Robichon is the point leader in the Toyo Tires F1600 Championship this season
A common destination for ECKC Graduates to car racing is Formula Ford and this year has been no exception as Zacharie Robichon is starring in the Ontario Toyo Tires F1600 Championship for Brian Graham Racing Team Grote.
The series’ rookie took just three races to score his first win of this season, and leads the championship through four of seven rounds. A weekend sweep early in the season followed a pair of podiums to start the schedule, and the ECKC grad has been building on that tally ever since.
“It was a great feeling to take the first win at Shannonville,” Robichon said, recalling the second round of the season back in May. “Starting from pole was not too stressful for me because the rolling start format it is quite similar to karting. Although, it was hard to keep running consistent laps while running in the front because it is too easy to look in your mirrors! But I was really happy to be able to stay in the lead and take the win on both days.”
Those two wins, along with another at Canadian Tire Motorsport Park and three other podiums see Robichon sitting eighty-four points clear of his nearest competitor in the championship with three rounds left to run. The soon-to-be third-year Economics student at the University of Ottawa has been in fine form guiding a Piper DF5/Honda this season, and as young karters should note, his approach is what has led to the success.
“I think the biggest key to consistency this year is not taking any unnecessary risks,” he said. “I’ve been working on building my speed without ever trying to set the world on fire while I am out on track. I’ve been going step by step to make sure I learn the car and its limits as best as possible, while trying to absorb as much information as I can from my team and competitors. The key to success in any sport really is mental strength. You need to be physically strong to compete in racing but you must also be mentally prepared for all sorts of occasions. Bad races are going to happen and you need to be able to bounce back and not let those bad weekends keep you down. Just because you don’t win every weekend doesn’t mean you can’t win!”
Robichon certainly showed that persistence in his final season of ECKC karting. Trouble seemed to be finding him at every turn in 2012 when he up and finished second at Nationals and qualified for the Grand Finals. Once there he demonstrated the same approach as he qualified P38, upgraded to P27 through heat racing, jumped once again to P14 in the Prefinal and finished the World Final in P8. He credits the ECKC in aiding his development and for his being prepared to take on the world.
“The level of racing in the ECKC has proven to be some of the best in the world,” he said as Nationals approached this season. “The ECKC helped prepare me for any sort of racing that I might throw myself into because there are very few other places where you find this level of competition. Thanks to ECKC I was invited to the 2011 Hinchtown Shootout, which I won, and the 2011 Mazda Road to Indy Scouting Combine. I think without those opportunities I may have never attempted open wheel racing! So to a certain point I have the ECKC to thank for my racing this year!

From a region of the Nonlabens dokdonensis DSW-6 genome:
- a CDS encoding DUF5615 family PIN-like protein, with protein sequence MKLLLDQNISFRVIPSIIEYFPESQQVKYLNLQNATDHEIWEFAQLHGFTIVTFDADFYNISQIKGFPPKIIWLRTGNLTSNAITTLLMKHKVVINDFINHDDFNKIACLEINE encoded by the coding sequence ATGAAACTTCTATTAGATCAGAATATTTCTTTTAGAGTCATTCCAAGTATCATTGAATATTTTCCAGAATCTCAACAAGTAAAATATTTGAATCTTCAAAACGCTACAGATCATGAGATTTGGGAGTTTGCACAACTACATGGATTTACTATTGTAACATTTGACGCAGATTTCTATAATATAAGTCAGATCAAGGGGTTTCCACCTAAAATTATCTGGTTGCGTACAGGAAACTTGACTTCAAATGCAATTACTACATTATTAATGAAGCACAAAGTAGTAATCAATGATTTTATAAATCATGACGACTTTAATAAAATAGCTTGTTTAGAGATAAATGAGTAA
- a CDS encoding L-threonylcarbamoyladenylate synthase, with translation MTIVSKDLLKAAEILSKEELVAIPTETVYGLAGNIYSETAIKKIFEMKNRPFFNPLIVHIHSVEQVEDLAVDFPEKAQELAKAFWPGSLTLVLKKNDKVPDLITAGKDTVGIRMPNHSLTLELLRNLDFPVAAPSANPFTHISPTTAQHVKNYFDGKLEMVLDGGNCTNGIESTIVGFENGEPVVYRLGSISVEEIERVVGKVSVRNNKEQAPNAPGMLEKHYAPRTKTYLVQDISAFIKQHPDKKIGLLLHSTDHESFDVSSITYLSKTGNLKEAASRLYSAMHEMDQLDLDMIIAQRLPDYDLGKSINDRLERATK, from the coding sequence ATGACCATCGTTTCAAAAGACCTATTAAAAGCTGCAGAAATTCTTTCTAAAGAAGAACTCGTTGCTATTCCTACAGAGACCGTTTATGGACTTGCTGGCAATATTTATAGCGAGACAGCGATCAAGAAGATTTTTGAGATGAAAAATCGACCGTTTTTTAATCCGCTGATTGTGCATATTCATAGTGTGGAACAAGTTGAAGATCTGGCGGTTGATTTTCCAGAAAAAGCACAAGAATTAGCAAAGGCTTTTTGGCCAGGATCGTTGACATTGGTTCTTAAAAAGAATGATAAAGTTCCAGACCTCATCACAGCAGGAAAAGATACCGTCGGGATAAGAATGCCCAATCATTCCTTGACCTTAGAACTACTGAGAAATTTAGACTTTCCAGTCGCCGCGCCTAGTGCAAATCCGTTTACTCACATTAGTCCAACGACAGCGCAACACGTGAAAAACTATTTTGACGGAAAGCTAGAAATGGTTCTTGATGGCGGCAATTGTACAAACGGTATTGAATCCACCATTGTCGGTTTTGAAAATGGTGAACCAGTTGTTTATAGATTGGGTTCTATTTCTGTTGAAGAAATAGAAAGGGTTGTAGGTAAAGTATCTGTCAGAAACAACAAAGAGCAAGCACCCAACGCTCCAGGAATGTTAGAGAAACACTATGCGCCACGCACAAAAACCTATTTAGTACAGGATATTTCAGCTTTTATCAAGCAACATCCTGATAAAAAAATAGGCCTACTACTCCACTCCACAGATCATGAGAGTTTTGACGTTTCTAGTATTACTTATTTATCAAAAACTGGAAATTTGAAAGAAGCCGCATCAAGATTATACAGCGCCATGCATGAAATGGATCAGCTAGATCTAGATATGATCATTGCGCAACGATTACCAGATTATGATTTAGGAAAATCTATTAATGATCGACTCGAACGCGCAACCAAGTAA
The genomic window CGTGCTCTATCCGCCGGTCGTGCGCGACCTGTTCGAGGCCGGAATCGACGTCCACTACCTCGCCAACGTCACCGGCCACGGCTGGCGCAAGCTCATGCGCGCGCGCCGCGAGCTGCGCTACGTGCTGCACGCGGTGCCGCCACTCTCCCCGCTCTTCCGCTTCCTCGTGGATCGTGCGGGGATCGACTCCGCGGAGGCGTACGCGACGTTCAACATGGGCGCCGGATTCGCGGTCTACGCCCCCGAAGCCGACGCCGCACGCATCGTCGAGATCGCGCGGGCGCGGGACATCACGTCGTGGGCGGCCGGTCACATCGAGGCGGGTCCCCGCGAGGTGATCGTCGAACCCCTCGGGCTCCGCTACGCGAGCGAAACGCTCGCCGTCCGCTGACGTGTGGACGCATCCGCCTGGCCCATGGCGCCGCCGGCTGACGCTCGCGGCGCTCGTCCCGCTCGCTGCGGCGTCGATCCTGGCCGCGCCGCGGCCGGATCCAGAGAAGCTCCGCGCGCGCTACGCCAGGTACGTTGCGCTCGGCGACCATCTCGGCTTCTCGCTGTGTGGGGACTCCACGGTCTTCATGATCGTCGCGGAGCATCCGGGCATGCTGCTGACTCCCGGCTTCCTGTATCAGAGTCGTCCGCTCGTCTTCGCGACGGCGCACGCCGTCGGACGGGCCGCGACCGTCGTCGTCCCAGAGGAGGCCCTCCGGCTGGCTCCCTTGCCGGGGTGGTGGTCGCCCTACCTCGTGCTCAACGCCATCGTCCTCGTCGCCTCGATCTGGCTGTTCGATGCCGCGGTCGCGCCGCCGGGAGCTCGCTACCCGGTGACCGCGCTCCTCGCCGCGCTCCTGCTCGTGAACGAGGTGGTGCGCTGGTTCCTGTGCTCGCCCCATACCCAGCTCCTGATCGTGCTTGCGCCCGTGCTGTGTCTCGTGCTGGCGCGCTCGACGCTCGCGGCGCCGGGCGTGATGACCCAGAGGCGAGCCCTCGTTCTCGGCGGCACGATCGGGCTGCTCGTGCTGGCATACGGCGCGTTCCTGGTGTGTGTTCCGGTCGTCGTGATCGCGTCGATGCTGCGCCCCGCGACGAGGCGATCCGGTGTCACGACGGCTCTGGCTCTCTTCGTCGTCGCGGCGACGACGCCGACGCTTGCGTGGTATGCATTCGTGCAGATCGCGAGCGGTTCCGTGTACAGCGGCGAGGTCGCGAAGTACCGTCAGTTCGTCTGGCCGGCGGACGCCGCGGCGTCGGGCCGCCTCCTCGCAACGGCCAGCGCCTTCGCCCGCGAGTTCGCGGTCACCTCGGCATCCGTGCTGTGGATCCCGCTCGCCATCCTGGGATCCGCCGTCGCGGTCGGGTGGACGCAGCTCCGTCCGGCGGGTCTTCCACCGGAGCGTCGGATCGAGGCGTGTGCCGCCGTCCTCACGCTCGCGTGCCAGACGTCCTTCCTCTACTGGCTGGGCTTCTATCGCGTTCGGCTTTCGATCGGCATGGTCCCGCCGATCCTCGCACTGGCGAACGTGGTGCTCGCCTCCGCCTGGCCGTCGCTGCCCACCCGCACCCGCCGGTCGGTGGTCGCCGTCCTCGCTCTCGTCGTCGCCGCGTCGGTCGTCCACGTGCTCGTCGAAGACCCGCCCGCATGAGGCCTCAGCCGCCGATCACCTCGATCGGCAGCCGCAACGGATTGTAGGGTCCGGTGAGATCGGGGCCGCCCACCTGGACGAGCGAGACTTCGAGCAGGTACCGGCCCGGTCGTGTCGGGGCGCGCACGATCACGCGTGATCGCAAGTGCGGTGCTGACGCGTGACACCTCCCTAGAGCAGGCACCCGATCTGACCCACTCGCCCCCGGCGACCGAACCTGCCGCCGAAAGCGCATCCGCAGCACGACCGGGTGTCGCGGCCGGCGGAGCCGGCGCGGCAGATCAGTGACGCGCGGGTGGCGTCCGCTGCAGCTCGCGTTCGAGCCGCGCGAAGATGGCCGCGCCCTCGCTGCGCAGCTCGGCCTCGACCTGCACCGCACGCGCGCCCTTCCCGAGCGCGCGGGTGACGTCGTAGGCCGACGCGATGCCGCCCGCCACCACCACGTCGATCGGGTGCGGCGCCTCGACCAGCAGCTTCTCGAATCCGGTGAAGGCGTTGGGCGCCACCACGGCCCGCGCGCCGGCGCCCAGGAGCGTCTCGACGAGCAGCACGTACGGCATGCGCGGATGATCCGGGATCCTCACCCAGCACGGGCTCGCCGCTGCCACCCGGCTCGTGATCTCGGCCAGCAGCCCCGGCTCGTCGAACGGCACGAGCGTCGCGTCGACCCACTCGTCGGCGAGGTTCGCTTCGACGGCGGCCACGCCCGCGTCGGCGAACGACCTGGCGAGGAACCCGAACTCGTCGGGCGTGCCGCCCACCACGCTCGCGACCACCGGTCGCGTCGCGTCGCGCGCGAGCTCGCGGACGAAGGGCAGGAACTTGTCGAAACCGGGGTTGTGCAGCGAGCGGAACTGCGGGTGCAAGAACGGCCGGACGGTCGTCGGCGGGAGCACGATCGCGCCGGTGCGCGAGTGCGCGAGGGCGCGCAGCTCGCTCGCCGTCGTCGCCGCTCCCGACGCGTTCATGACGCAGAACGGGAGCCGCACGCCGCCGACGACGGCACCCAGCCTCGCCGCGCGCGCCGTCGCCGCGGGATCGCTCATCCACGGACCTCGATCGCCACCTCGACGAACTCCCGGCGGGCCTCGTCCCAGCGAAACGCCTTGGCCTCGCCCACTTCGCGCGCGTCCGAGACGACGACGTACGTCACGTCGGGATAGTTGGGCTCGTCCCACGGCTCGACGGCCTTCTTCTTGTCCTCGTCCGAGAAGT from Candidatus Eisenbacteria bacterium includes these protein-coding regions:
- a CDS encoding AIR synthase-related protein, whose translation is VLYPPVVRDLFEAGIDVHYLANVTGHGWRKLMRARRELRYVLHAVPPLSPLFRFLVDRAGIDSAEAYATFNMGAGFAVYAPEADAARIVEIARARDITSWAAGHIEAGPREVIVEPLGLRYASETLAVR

“Car racing is not that much different to karting. I was expecting to get way less seat time on race weekends than in karting but in reality we actually get more running on test days in car racing. The only hiccup in car racing is that at certain races you get practically no track time. For example, at the Montreal Grand Prix, you only get to run three times during the whole weekend. This season, being my rookie year, we have focused on maximizing seat time! We have chosen to compete in the Toyo Tire Championship because it offers the maximum track time relative to each race weekend.”
Robichon’s karting seat time this year has been limited to opportunities he gets through his position at the Jim Russell Karting Academy at Mont-Tremblant, the same track where he scored an ECKC DD2 win at the 2011 season finale.
“It’s hard to forget that weekend at Tremblant,” Robichon said of his sweep of the day from Darren White, Christophe Boisclair and eighteen others while the class was in its heyday. “Everything seemed to just fall into place and work perfectly. We got everything right as far as set-up and I was able to stay in front the whole time.”
And of course the obligatory performance comparison, Rotax DD2 to Formula Ford: “Driving a Formula 1600 car is quite a bit different than the DD2,” Robichon concluded. “With the suspension and added weight, everything reacts a little slower in the F1600. To adjust my driving style I had to slow down my brain and my movements to not overdrive the car. Although the speeds are higher because of the tracks we are racing on, the acceleration and braking aren’t quite up to par with a DD2! In all honesty I don’t think anything compares to the handling characteristics of a kart until you get into an F1 or Indy car.”
That says it all for karters!
To keep tabs on Zacharie Robichon visit his fan page at facebook.com/zacharierobichon and follow @Zrobichon. For more series’ information please visit eckc.ca and formula1600.com.
source: Jason Holland, photo: Cody Schindel, CanadianKartingNews.com